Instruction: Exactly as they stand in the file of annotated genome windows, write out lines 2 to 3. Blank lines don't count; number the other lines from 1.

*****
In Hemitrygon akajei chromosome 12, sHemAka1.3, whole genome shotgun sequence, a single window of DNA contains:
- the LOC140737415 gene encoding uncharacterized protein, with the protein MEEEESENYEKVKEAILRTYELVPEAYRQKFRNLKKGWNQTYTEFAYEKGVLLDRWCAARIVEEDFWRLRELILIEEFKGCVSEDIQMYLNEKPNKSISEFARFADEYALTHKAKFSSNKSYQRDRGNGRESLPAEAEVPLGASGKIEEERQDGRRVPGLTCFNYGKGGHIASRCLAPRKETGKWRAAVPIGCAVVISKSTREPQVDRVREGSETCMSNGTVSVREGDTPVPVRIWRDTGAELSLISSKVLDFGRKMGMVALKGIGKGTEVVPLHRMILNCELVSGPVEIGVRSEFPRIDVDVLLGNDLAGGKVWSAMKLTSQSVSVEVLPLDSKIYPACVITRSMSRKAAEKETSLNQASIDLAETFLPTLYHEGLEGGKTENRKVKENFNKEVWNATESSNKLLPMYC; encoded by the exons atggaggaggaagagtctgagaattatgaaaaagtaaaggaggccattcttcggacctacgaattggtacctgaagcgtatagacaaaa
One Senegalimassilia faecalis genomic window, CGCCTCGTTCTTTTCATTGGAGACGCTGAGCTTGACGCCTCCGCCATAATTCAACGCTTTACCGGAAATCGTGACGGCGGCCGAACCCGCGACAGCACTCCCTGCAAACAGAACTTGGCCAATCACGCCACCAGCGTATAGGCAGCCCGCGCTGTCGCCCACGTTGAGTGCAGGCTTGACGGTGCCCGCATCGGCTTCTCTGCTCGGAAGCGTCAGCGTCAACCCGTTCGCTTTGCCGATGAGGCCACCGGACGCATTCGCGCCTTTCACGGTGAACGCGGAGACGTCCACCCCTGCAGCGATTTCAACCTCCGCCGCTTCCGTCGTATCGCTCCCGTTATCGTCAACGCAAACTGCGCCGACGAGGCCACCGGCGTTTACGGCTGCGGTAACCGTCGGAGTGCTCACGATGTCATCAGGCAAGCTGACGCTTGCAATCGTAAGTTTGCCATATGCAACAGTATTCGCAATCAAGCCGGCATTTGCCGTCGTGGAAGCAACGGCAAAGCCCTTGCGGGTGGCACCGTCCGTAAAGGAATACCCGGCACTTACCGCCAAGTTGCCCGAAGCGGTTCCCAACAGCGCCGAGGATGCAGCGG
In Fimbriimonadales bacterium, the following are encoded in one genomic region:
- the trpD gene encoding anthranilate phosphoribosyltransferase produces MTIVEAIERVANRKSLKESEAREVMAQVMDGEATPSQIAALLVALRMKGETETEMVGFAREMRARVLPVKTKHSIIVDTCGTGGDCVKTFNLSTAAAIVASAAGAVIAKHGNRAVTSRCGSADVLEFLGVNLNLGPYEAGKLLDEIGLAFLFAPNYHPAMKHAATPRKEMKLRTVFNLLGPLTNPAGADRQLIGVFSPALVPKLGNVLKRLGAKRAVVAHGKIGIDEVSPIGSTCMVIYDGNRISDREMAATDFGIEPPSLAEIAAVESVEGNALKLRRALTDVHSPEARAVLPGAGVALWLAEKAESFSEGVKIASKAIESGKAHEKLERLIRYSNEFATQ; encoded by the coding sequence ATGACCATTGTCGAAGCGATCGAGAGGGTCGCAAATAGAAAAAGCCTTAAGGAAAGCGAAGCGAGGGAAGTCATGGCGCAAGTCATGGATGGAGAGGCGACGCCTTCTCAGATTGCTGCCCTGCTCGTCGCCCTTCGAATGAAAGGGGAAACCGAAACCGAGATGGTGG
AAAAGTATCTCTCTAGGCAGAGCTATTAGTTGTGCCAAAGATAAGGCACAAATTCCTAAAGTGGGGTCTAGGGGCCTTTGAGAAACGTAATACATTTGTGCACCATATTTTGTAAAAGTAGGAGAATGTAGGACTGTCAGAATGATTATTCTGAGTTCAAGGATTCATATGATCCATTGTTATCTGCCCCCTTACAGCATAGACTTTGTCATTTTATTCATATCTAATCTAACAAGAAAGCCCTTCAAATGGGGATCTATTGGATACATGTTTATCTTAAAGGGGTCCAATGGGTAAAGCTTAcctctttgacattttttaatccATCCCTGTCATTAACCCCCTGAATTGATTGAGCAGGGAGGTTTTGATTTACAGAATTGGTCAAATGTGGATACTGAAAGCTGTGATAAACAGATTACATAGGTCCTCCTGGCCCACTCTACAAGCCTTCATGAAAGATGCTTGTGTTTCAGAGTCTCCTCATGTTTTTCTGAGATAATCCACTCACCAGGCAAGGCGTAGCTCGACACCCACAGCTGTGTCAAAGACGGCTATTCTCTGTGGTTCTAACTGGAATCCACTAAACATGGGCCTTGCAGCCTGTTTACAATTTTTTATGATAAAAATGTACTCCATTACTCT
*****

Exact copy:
- the LOC140737415 gene encoding uncharacterized protein, with the protein MEEEESENYEKVKEAILRTYELVPEAYRQKFRNLKKGWNQTYTEFAYEKGVLLDRWCAARIVEEDFWRLRELILIEEFKGCVSEDIQMYLNEKPNKSISEFARFADEYALTHKAKFSSNKSYQRDRGNGRESLPAEAEVPLGASGKIEEERQDGRRVPGLTCFNYGKGGHIASRCLAPRKETGKWRAAVPIGCAVVISKSTREPQVDRVREGSETCMSNGTVSVREGDTPVPVRIWRDTGAELSLISSKVLDFGRKMGMVALKGIGKGTEVVPLHRMILNCELVSGPVEIGVRSEFPRIDVDVLLGNDLAGGKVWSAMKLTSQSVSVEVLPLDSKIYPACVITRSMSRKAAEKETSLNQASIDLAETFLPTLYHEGLEGGKTENRKVKENFNKEVWNATESSNKLLPMYC; encoded by the exons atggaggaggaagagtctgagaattatgaaaaagtaaaggaggccattcttcggacctacgaattggtacctgaagcgtatagacaaaa
One Senegalimassilia faecalis genomic window, CGCCTCGTTCTTTTCATTGGAGACGCTGAGCTTGACGCCTCCGCCATAATTCAACGCTTTACCGGAAATCGTGACGGCGGCCGAACCCGCGACAGCACTCCCTGCAAACAGAACTTGGCCAATCACGCCACCAGCGTATAGGCAGCCCGCGCTGTCGCCCACGTTGAGTGCAGGCTTGACGGTGCCCGCATCGGCTTCTCTGCTCGGAAGCGTCAGCGTCAACCCGTTCGCTTTGCCGATGAGGCCACCGGACGCATTCGCGCCTTTCACGGTGAACGCGGAGACGTCCACCCCTGCAGCGATTTCAACCTCCGCCGCTTCCGTCGTATCGCTCCCGTTATCGTCAACGCAAACTGCGCCGACGAGGCCACCGGCGTTTACGGCTGCGGTAACCGTCGGAGTGCTCACGATGTCATCAGGCAAGCTGACGCTTGCAATCGTAAGTTTGCCATATGCAACAGTATTCGCAATCAAGCCGGCATTTGCCGTCGTGGAAGCAACGGCAAAGCCCTTGCGGGTGGCACCGTCCGTAAAGGAATACCCGGCACTTACCGCCAAGTTGCCCGAAGCGGTTCCCAACAGCGCCGAGGATGCAGCGG